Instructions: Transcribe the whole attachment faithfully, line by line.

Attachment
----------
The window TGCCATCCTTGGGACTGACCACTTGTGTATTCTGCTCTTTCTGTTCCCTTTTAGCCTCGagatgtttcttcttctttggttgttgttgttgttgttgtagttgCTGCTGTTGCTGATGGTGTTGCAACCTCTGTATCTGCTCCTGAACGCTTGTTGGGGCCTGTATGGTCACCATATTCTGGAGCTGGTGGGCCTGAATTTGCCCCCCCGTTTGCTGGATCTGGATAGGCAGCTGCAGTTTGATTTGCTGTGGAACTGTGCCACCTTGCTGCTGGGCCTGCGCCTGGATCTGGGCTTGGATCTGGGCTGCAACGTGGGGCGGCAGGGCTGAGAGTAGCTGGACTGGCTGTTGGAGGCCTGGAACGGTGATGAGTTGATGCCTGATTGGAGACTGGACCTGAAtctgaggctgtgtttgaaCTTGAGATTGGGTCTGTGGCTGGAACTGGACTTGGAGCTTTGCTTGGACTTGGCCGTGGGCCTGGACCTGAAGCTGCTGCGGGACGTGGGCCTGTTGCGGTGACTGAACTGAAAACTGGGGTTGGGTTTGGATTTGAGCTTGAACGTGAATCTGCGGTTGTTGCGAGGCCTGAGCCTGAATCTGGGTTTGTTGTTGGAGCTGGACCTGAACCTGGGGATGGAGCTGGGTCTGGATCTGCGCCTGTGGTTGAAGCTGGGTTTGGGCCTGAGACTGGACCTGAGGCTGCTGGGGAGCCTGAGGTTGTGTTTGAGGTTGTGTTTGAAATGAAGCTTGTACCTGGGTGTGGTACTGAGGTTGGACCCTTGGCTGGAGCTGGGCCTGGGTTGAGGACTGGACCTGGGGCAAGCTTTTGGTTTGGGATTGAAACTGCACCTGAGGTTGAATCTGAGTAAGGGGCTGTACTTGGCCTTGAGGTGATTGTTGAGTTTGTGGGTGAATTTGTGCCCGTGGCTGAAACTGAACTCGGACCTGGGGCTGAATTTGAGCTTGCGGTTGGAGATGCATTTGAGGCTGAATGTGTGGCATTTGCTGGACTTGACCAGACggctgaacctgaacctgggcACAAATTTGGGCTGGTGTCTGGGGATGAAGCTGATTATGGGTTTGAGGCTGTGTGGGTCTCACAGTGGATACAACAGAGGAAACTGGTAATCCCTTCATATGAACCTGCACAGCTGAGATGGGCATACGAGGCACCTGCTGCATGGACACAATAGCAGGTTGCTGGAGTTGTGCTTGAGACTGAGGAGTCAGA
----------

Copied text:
The window TGCCATCCTTGGGACTGACCACTTGTGTATTCTGCTCTTTCTGTTCCCTTTTAGCCTCGagatgtttcttcttctttggttgttgttgttgttgttgtagttgCTGCTGTTGCTGATGGTGTTGCAACCTCTGTATCTGCTCCTGAACGCTTGTTGGGGCCTGTATGGTCACCATATTCTGGAGCTGGTGGGCCTGAATTTGCCCCCCCGTTTGCTGGATCTGGATAGGCAGCTGCAGTTTGATTTGCTGTGGAACTGTGCCACCTTGCTGCTGGGCCTGCGCCTGGATCTGGGCTTGGATCTGGGCTGCAACGTGGGGCGGCAGGGCTGAGAGTAGCTGGACTGGCTGTTGGAGGCCTGGAACGGTGATGAGTTGATGCCTGATTGGAGACTGGACCTGAAtctgaggctgtgtttgaaCTTGAGATTGGGTCTGTGGCTGGAACTGGACTTGGAGCTTTGCTTGGACTTGGCCGTGGGCCTGGACCTGAAGCTGCTGCGGGACGTGGGCCTGTTGCGGTGACTGAACTGAAAACTGGGGTTGGGTTTGGATTTGAGCTTGAACGTGAATCTGCGGTTGTTGCGAGGCCTGAGCCTGAATCTGGGTTTGTTGTTGGAGCTGGACCTGAACCTGGGGATGGAGCTGGGTCTGGATCTGCGCCTGTGGTTGAAGCTGGGTTTGGGCCTGAGACTGGACCTGAGGCTGCTGGGGAGCCTGAGGTTGTGTTTGAGGTTGTGTTTGAAATGAAGCTTGTACCTGGGTGTGGTACTGAGGTTGGACCCTTGGCTGGAGCTGGGCCTGGGTTGAGGACTGGACCTGGGGCAAGCTTTTGGTTTGGGATTGAAACTGCACCTGAGGTTGAATCTGAGTAAGGGGCTGTACTTGGCCTTGAGGTGATTGTTGAGTTTGTGGGTGAATTTGTGCCCGTGGCTGAAACTGAACTCGGACCTGGGGCTGAATTTGAGCTTGCGGTTGGAGATGCATTTGAGGCTGAATGTGTGGCATTTGCTGGACTTGACCAGACggctgaacctgaacctgggcACAAATTTGGGCTGGTGTCTGGGGATGAAGCTGATTATGGGTTTGAGGCTGTGTGGGTCTCACAGTGGATACAACAGAGGAAACTGGTAATCCCTTCATATGAACCTGCACAGCTGAGATGGGCATACGAGGCACCTGCTGCATGGACACAATAGCAGGTTGCTGGAGTTGTGCTTGAGACTGAGGAGTCAGA